Early in life, the racing bug bit Nick Bacalis hard. His progression into the heads-up racing arena put him into the NMRA’s Hot Street all-motor class, first in the seat of his well-known 1966 Mustang in the NMRA’s now-defunct Hot Street class, and finally behind the wheel of a gorgeous red Fox Mustang. An unfortunate accident at Kansas City International Raceway saw that car demolished and retired from competition; Bacalis subsequently shelved his racing dreams to pursue his career, where he’s apprenticed under some of the country’s leading engine builders.
For the last several years, he’s been one of the go-to engine guys at world-renowned Bischoff Engine Service in Guilford, Indiana, working on some of the most advanced race engines in the country – and the world – for the shop’s customers. BES specializes in custom class-killer race engines developed in-house and in conjunction with their manufacturer partners, and Bacalis has the luxury of working hand-in-hand with Tony Bischoff on the conception and construction of these projects.
The LSM-sourced billet block foundation for the project.
But what does the engine builder do when he decides he wants to restart his race program? Convince the boss to go in halfsies, that’s what.
“Tony wanted to build a shop car, and I said I would put the labor in and some parts in the car itself,” says Bacalis.
With the help of Bischoff, Bacalis recently purchased a 1996 Mustang from another former NMRA competitor and delivered it to Gary Rohe Race Cars for updates.
The pair then began procuring an assortment of one-of-a-kind big-block engine parts that were selected with an eye on competing in two different classes. The primary venue will be the hotly-contested Street Outlaw class in both the NMRA and NMCA, with appearances in the Pro Street class in the Xtreme Outlaw Series when time permits.
Bacalis and Bischoff – we’ll call them the Killer B’s for the sake of this article – took the road less traveled when it came to designing this engine project. In the bid to do things differently, they’ve designed an engine that incorporates a number of unique custom touches, which will set the team apart from the pack when the project is complete and on-track. By digging in the back room at BES, the pair determined that parts already in their possession would provide an excellent foundation for this one-off engine.
“We had the block, connecting rods, and oil pan here from another project,” Bacalis explains. “We bought everything else, and the intake we’ve built in-house.”
Rotating assembly components include Ross pistons and Crower titanium connecting rods.
The Street Outlaw class in both NMRA and NMCA competition brings together some of the country’s best racers; Bacalis is intimately familiar with the class through some of BES’ customers like current NMRA ET record-holder Phil Hines, along with Rob Goss and other well-known racers who compete under the BES banner.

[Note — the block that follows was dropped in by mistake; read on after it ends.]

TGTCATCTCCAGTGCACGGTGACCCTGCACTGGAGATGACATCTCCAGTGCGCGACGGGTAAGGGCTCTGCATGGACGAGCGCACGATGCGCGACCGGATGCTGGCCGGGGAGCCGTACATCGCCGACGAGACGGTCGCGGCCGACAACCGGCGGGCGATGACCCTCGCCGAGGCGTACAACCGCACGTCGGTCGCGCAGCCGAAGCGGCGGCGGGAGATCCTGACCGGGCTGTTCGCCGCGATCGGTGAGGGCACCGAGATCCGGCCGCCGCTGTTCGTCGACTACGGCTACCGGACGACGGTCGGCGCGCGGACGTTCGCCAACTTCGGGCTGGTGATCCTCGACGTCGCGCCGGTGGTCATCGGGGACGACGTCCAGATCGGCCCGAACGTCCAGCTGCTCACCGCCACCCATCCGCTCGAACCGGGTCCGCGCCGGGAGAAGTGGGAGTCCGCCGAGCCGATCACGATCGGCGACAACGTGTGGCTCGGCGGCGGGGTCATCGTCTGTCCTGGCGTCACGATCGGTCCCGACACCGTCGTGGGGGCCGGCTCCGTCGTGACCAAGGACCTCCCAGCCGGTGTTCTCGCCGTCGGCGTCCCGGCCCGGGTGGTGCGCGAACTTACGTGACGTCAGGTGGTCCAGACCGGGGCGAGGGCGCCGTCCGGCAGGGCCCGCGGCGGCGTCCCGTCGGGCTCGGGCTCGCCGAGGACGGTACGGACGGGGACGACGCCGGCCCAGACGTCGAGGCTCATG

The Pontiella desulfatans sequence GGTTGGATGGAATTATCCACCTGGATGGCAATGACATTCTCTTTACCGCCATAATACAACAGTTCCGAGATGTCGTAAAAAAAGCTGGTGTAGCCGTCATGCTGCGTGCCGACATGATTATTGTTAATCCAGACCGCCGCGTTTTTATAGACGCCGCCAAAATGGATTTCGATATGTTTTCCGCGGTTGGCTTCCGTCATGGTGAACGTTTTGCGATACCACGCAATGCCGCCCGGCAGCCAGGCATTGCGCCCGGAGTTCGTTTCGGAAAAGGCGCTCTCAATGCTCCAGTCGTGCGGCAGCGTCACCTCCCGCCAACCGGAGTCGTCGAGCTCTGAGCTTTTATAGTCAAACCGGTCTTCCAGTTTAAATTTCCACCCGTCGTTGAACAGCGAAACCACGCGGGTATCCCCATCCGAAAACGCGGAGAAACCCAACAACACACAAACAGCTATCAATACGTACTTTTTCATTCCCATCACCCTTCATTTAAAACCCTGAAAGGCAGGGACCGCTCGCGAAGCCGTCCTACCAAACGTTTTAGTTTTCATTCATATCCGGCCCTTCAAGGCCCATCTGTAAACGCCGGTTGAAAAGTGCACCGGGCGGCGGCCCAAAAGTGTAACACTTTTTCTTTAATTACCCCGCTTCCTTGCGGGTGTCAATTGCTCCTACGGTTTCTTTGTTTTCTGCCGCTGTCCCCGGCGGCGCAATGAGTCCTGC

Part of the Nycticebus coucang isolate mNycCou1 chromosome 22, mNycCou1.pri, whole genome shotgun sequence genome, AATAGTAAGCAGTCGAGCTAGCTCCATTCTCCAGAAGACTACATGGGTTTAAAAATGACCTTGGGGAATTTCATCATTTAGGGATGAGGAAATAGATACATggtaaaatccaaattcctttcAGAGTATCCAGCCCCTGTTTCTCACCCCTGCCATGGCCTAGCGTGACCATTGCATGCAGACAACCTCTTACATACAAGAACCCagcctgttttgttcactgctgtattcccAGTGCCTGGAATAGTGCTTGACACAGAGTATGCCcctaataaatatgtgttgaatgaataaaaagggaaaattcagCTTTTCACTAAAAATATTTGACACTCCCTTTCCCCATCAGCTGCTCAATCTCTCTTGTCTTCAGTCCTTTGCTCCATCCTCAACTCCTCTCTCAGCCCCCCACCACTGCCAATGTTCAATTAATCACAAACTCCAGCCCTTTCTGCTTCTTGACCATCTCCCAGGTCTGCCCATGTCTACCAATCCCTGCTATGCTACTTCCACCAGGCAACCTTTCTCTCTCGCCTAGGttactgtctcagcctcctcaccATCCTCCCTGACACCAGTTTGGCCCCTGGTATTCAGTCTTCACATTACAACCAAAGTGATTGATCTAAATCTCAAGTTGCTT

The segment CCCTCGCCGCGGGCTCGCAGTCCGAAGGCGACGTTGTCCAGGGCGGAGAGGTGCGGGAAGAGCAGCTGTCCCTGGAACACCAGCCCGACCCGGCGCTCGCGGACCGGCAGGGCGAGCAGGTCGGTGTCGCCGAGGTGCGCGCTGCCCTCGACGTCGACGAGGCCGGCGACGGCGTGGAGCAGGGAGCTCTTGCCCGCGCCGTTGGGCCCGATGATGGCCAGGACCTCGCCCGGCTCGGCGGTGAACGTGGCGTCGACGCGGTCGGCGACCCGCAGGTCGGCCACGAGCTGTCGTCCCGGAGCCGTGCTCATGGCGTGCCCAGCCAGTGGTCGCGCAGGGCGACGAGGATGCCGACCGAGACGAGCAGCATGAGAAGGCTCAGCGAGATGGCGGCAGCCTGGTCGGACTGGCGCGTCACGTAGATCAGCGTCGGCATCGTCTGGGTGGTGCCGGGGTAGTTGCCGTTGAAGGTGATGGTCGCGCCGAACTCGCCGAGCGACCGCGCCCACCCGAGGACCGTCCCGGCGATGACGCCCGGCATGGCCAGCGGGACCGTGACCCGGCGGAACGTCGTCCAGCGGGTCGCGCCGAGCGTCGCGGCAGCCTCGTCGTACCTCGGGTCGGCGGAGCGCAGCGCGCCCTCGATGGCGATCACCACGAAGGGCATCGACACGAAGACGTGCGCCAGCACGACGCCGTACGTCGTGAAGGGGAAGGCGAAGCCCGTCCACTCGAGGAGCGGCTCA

Nearly all of these customers run some sort of boosted engine configuration, and the ones who don’t believe in the boost instead huff the giggle gas.
“I’m going to get the car to 2,600 pounds. I want to run 4.50s or better with this car,” Bacalis says.
4.50s in the eighth-mile from a small-tire car is a relatively rare feat; up until a year or two ago, the best small-tire power-adder cars in the country couldn’t break the 4.50 barrier, and now Bacalis has plans to do so without artificial aspiration – it’s a tall task if we’ve ever heard one.
A naturally-aspirated combination like this one is unheard of in this race class, but it plays into Bacalis’ Hot Street roots. Oh, and we should probably mention that Bischoff himself is a former NMCA Hot Street champion. The shop also holds seven wins in the Engine Masters Challenge, a competition which pits the talents of the best engine builders in the country against one another with specific test parameters designed to help the cream of the crop rise to the top.
The main motivation behind building a one-off engine like this one is research and development for the BES team.
“It’s something no one has tried. Don’t know if we are crazy, stupid, determined, or all three,” says Bacalis.
The foundation of the engine is based around a billet block from LSM, featuring a 5.000-inch bore space and 11.630-inch deck height. The project is a collaboration between Tony Bischoff, Bacalis, with fellow BES builder Preston Mosher responsible for development of the cylinder heads and intake manifold. Like their efforts in the Engine Masters Challenge, with this project they took the time to think outside the box during the research process and select the parts that are most appropriate for this type of engine.
The Sonny Bryant billet crankshaft in its home.
In order to displace 700 cubic inches, they chose a Sonny Bryant billet crankshaft with 4.925-inch stroke and 7.700-inch-long Crower titanium connecting rods to go with the Ross 2618-alloy custom pistons featuring .043-inch/.043-inch/3.0 mm custom Total Seal piston rings to seal up the compression. Unwanted vibration is damped using an ATI Racing 6-inch aluminum Super Damper.
The bore dimension is specified at 4.750-inch, but Bacalis wouldn’t tell us the real compression ratio.
“It’s over 16.25:1,” he says. That’s big compression, even for an all-out competition engine.
Any naturally-aspirated engine such as this benefits greatly from the improved ring seal imparted through the use of a dry-sump oiling system. To that end, Dailey Engineering’s six-stage dry sump system was selected for use; it’s plumbed in using an array of Pro Crimp fittings and Pro Crimp hose from sponsor Russell Performance.
The Dailey Engineering dry sump oil pan with windage tray.